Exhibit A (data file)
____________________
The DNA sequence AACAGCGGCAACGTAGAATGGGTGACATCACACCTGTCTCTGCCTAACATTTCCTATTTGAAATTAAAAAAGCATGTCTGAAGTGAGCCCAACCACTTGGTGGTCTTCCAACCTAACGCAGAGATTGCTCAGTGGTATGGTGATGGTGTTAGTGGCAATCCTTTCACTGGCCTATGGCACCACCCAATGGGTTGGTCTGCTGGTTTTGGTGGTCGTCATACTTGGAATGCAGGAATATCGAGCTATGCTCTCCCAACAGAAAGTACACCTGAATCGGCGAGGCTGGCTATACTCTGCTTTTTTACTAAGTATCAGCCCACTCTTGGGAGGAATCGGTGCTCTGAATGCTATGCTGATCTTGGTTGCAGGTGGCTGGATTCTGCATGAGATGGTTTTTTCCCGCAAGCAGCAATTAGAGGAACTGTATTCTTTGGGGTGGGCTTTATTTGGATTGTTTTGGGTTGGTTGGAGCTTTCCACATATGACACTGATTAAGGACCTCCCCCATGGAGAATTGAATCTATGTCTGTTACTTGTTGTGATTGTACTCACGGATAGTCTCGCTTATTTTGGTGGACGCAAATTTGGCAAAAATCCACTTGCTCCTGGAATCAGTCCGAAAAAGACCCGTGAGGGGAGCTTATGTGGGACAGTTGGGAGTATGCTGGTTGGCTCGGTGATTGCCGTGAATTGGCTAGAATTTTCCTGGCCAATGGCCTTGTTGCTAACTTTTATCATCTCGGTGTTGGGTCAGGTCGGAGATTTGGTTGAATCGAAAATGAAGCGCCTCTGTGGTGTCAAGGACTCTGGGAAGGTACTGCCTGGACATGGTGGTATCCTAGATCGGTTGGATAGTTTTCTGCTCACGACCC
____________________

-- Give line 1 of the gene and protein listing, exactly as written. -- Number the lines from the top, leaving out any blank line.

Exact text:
The DNA sequence AACAGCGGCAACGTAGAATGGGTGACATCACACCTGTCTCTGCCTAACATTTCCTATTTGAAATTAAAAAAGCATGTCTGAAGTGAGCCCAACCACTTGGTGGTCTTCCAACCTAACGCAGAGATTGCTCAGTGGTATGGTGATGGTGTTAGTGGCAATCCTTTCACTGGCCTATGGCACCACCCAATGGGTTGGTCTGCTGGTTTTGGTGGTCGTCATACTTGGAATGCAGGAATATCGAGCTATGCTCTCCCAACAGAAAGTACACCTGAATCGGCGAGGCTGGCTATACTCTGCTTTTTTACTAAGTATCAGCCCACTCTTGGGAGGAATCGGTGCTCTGAATGCTATGCTGATCTTGGTTGCAGGTGGCTGGATTCTGCATGAGATGGTTTTTTCCCGCAAGCAGCAATTAGAGGAACTGTATTCTTTGGGGTGGGCTTTATTTGGATTGTTTTGGGTTGGTTGGAGCTTTCCACATATGACACTGATTAAGGACCTCCCCCATGGAGAATTGAATCTATGTCTGTTACTTGTTGTGATTGTACTCACGGATAGTCTCGCTTATTTTGGTGGACGCAAATTTGGCAAAAATCCACTTGCTCCTGGAATCAGTCCGAAAAAGACCCGTGAGGGGAGCTTATGTGGGACAGTTGGGAGTATGCTGGTTGGCTCGGTGATTGCCGTGAATTGGCTAGAATTTTCCTGGCCAATGGCCTTGTTGCTAACTTTTATCATCTCGGTGTTGGGTCAGGTCGGAGATTTGGTTGAATCGAAAATGAAGCGCCTCTGTGGTGTCAAGGACTCTGGGAAGGTACTGCCTGGACATGGTGGTATCCTAGATCGGTTGGATAGTTTTCTGCTCACGACCC